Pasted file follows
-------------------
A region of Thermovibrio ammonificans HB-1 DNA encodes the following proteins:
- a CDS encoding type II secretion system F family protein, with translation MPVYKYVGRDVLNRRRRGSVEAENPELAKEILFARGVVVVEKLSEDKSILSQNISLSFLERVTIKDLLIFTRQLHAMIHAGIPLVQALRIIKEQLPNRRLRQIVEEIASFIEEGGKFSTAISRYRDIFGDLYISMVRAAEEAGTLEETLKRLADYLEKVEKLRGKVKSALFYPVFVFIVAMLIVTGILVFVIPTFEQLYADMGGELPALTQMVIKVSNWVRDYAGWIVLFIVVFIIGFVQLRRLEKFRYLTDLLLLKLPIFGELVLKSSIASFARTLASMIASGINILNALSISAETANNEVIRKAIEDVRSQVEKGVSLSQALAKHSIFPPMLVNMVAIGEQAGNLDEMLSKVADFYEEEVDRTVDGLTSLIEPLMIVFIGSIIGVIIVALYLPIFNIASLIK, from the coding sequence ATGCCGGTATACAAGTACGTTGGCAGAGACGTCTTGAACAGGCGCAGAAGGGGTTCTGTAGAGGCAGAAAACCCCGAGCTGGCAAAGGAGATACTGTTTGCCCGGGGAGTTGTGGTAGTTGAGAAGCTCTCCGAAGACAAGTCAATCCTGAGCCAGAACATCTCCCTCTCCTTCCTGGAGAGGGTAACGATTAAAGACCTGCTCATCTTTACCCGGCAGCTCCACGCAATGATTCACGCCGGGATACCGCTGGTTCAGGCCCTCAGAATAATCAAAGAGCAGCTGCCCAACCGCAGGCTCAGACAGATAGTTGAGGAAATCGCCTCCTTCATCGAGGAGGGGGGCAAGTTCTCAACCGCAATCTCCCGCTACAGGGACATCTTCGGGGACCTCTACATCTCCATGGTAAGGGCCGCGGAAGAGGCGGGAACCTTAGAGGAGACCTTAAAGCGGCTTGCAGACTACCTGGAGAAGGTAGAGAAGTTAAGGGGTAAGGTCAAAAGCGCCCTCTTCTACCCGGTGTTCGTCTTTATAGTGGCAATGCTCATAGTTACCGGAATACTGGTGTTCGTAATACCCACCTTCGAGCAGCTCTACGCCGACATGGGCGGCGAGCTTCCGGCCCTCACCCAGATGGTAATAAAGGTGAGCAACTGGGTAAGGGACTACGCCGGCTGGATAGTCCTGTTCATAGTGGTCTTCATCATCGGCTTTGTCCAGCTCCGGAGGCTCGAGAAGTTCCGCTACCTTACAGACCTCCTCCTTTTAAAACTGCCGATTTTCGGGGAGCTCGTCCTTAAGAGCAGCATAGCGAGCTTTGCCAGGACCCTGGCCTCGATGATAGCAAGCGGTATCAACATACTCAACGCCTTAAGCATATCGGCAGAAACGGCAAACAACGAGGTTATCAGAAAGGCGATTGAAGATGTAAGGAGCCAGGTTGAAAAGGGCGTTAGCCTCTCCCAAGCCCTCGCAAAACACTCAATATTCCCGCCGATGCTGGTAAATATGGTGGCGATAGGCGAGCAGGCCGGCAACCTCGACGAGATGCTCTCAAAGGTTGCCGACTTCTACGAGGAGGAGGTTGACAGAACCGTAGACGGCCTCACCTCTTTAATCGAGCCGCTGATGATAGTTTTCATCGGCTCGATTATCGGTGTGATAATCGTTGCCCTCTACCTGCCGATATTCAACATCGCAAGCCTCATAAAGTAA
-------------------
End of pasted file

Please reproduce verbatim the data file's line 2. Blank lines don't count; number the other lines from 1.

- a CDS encoding type II secretion system F family protein, with translation MPVYKYVGRDVLNRRRRGSVEAENPELAKEILFARGVVVVEKLSEDKSILSQNISLSFLERVTIKDLLIFTRQLHAMIHAGIPLVQALRIIKEQLPNRRLRQIVEEIASFIEEGGKFSTAISRYRDIFGDLYISMVRAAEEAGTLEETLKRLADYLEKVEKLRGKVKSALFYPVFVFIVAMLIVTGILVFVIPTFEQLYADMGGELPALTQMVIKVSNWVRDYAGWIVLFIVVFIIGFVQLRRLEKFRYLTDLLLLKLPIFGELVLKSSIASFARTLASMIASGINILNALSISAETANNEVIRKAIEDVRSQVEKGVSLSQALAKHSIFPPMLVNMVAIGEQAGNLDEMLSKVADFYEEEVDRTVDGLTSLIEPLMIVFIGSIIGVIIVALYLPIFNIASLIK, from the coding sequence ATGCCGGTATACAAGTACGTTGGCAGAGACGTCTTGAACAGGCGCAGAAGGGGTTCTGTAGAGGCAGAAAACCCCGAGCTGGCAAAGGAGATACTGTTTGCCCGGGGAGTTGTGGTAGTTGAGAAGCTCTCCGAAGACAAGTCAATCCTGAGCCAGAACATCTCCCTCTCCTTCCTGGAGAGGGTAACGATTAAAGACCTGCTCATCTTTACCCGGCAGCTCCACGCAATGATTCACGCCGGGATACCGCTGGTTCAGGCCCTCAGAATAATCAAAGAGCAGCTGCCCAACCGCAGGCTCAGACAGATAGTTGAGGAAATCGCCTCCTTCATCGAGGAGGGGGGCAAGTTCTCAACCGCAATCTCCCGCTACAGGGACATCTTCGGGGACCTCTACATCTCCATGGTAAGGGCCGCGGAAGAGGCGGGAACCTTAGAGGAGACCTTAAAGCGGCTTGCAGACTACCTGGAGAAGGTAGAGAAGTTAAGGGGTAAGGTCAAAAGCGCCCTCTTCTACCCGGTGTTCGTCTTTATAGTGGCAATGCTCATAGTTACCGGAATACTGGTGTTCGTAATACCCACCTTCGAGCAGCTCTACGCCGACATGGGCGGCGAGCTTCCGGCCCTCACCCAGATGGTAATAAAGGTGAGCAACTGGGTAAGGGACTACGCCGGCTGGATAGTCCTGTTCATAGTGGTCTTCATCATCGGCTTTGTCCAGCTCCGGAGGCTCGAGAAGTTCCGCTACCTTACAGACCTCCTCCTTTTAAAACTGCCGATTTTCGGGGAGCTCGTCCTTAAGAGCAGCATAGCGAGCTTTGCCAGGACCCTGGCCTCGATGATAGCAAGCGGTATCAACATACTCAACGCCTTAAGCATATCGGCAGAAACGGCAAACAACGAGGTTATCAGAAAGGCGATTGAAGATGTAAGGAGCCAGGTTGAAAAGGGCGTTAGCCTCTCCCAAGCCCTCGCAAAACACTCAATATTCCCGCCGATGCTGGTAAATATGGTGGCGATAGGCGAGCAGGCCGGCAACCTCGACGAGATGCTCTCAAAGGTTGCCGACTTCTACGAGGAGGAGGTTGACAGAACCGTAGACGGCCTCACCTCTTTAATCGAGCCGCTGATGATAGTTTTCATCGGCTCGATTATCGGTGTGATAATCGTTGCCCTCTACCTGCCGATATTCAACATCGCAAGCCTCATAAAGTAA